Belgium Building Research Institute, Belgium
Belgium Building Research Institute, Belgium
Horizontal mounted flue gas exhaust systems are used to reduce the installation costs of combustion appliances. The position of the exhaust terminal must be carefully chosen to prevent smoke from entering the ventilation system of nearby buildings. In this paper, a method based on computational fluid dynamics is used to determine the suitable zones for the mounting of the exhaust terminal with respect to the ventilation air supply openings.
Keywords: indoor air quality, ventilation, horizontal mounted flue gas exhaust, smoke exhaust, pollutants dispersion around buildings
Combustion appliances are used in many buildings to provide space heating and domestic hot water. These appliances emit smoke that mostly contains carbon dioxide and water vapour, but also, depending on the type of fuel and the quality of the combustion, unburned hydrocarbons such as carbon monoxide, soot, tars and particulate matter. These products must be kept away from the ventilation air supply openings to limit their impact on the indoor air quality (IAQ).
An efficient way to prevent the flue gas from entering the building is to place the exhaust terminal above the top of the roof (see Figure 1), as far as possible from the ventilation air supply openings. The wind velocity, combined with the buoyancy of the smoke, will move the plume away from the building and dilute it into the atmosphere.
Figure 1. Streamlines of the wind flow around a building from
a CFD simulation, with a superimposed qualitative representation of the smoke
To reduce the installation costs of modern appliances, the chimney is often as short as possible and the exhaust terminal is mounted on a vertical wall, right next to the appliance. In that case, the plume might be partially trapped in a recirculation zone and remains close to the building with less dilution, increasing the risk of contamination. A minimal distance between the exhaust terminal and the ventilation air supply openings must be determined in order to avoid the recirculation of the pollutants inside the building.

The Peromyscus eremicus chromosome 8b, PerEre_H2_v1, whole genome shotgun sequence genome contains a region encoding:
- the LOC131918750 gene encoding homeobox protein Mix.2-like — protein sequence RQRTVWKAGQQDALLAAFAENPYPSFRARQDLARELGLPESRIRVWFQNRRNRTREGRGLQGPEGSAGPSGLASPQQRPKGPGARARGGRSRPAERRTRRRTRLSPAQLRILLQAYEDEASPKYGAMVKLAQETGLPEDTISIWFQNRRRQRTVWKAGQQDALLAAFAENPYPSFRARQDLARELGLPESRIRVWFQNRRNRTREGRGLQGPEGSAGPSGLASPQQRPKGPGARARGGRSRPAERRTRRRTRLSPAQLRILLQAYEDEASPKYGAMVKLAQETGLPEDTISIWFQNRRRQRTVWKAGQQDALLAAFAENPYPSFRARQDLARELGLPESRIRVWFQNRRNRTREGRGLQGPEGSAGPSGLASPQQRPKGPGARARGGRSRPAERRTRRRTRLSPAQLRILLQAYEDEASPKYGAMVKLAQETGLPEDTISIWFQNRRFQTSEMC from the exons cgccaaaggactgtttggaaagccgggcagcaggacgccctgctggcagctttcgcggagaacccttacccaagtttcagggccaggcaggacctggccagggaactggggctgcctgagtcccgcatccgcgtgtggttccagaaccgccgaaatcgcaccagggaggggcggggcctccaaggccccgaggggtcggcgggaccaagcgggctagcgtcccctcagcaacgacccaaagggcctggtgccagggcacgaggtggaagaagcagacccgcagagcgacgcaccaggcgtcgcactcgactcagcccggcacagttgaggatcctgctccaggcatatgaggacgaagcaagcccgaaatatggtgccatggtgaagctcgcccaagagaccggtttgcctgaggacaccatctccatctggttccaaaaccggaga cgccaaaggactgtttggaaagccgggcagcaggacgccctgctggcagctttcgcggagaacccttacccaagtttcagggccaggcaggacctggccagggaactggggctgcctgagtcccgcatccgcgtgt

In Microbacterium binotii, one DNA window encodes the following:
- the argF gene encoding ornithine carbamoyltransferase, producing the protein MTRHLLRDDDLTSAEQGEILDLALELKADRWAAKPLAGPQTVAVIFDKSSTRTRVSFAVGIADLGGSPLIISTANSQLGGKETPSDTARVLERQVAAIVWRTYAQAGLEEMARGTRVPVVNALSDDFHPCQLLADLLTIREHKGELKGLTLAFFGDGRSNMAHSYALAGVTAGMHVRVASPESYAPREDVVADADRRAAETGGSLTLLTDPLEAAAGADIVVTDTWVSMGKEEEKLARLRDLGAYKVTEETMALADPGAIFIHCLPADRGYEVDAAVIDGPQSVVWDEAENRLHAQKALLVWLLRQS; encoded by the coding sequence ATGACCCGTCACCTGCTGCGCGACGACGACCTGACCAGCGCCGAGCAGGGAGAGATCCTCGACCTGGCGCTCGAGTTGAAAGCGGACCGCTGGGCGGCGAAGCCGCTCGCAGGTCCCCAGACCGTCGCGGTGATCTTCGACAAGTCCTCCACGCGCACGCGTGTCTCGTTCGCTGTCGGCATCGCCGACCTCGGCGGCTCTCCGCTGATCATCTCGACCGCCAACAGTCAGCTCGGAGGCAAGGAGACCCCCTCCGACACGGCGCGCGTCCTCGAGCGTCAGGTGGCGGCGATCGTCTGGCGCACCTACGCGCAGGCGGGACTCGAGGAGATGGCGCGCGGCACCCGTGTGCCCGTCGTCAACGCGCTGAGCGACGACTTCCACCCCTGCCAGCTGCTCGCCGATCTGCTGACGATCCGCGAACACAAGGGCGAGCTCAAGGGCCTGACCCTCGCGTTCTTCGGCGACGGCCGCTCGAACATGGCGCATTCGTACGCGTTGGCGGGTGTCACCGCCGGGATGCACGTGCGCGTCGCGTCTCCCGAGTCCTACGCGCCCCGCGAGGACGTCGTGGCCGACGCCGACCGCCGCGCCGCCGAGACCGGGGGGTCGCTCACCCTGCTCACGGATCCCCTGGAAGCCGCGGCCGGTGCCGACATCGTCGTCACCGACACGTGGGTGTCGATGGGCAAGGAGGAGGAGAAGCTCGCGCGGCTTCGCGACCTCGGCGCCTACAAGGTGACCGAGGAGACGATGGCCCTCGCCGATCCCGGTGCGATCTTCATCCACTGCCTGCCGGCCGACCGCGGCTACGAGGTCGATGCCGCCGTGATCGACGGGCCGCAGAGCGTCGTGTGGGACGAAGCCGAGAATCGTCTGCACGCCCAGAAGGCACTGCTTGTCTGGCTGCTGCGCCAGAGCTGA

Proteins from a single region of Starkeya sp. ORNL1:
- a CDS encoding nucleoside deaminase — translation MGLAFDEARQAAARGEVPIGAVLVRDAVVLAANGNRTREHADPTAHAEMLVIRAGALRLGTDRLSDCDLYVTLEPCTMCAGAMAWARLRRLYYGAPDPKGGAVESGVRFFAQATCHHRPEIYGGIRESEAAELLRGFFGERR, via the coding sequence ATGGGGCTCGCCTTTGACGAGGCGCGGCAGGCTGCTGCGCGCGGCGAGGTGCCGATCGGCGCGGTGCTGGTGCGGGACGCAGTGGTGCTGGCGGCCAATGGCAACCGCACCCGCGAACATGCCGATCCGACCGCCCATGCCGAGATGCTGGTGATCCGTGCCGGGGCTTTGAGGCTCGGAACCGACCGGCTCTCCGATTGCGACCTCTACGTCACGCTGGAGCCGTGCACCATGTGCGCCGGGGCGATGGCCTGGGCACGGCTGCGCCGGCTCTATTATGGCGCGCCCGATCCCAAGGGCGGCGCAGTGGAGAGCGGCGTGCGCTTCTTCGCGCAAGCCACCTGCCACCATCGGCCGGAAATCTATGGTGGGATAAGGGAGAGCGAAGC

Specific methods can be found in European and Belgian standards. A comparative example is given in Table 1. It highlights the discrepancies between the existing methods and the need for a tool to select the most appropriate one, or to develop a more widely accepted one.
Table 1. Discrepancies between the different
Δh = 30 cm
Δh = 320 cm
Δh = 500 cm
ΔL = 30 cm
ΔL = 340 cm
ΔL = 100 cm
The minimal distance between the horizontal mounted flue gas exhaust system and the ventilation air supply openings depends on many parameters, including the heating power of the appliance, the temperature of the flue gas, the pressure of the exhaust and many others. But the most important parameter is the wind flow pattern around the building, that depends on the shape of the building and on the direction of the wind. Depending on the flow pattern and on the position of the exhaust terminal, the flue gas plume can be driven away from the building by the wind, or be taken back against it.
A relevant method to study the wind flow pattern and the flue gas dispersion around buildings is to perform computational fluid dynamics (CFD) simulations.
CFD and Numerical model
The complex physics of the problem is
described by a set of equations (the Navier-Stokes
equations) that are solved by a CFD tool. The concentration field of the
pollutants around the building is determined from the solution of the
equations. For industrial
(non-academic) research, an alternate version of the Navier-Stokes
equations (RANS equations : Reynolds-Averaged Navier-Stokes
equations) and a turbulence model (k – ω SST) are used, as it has been proven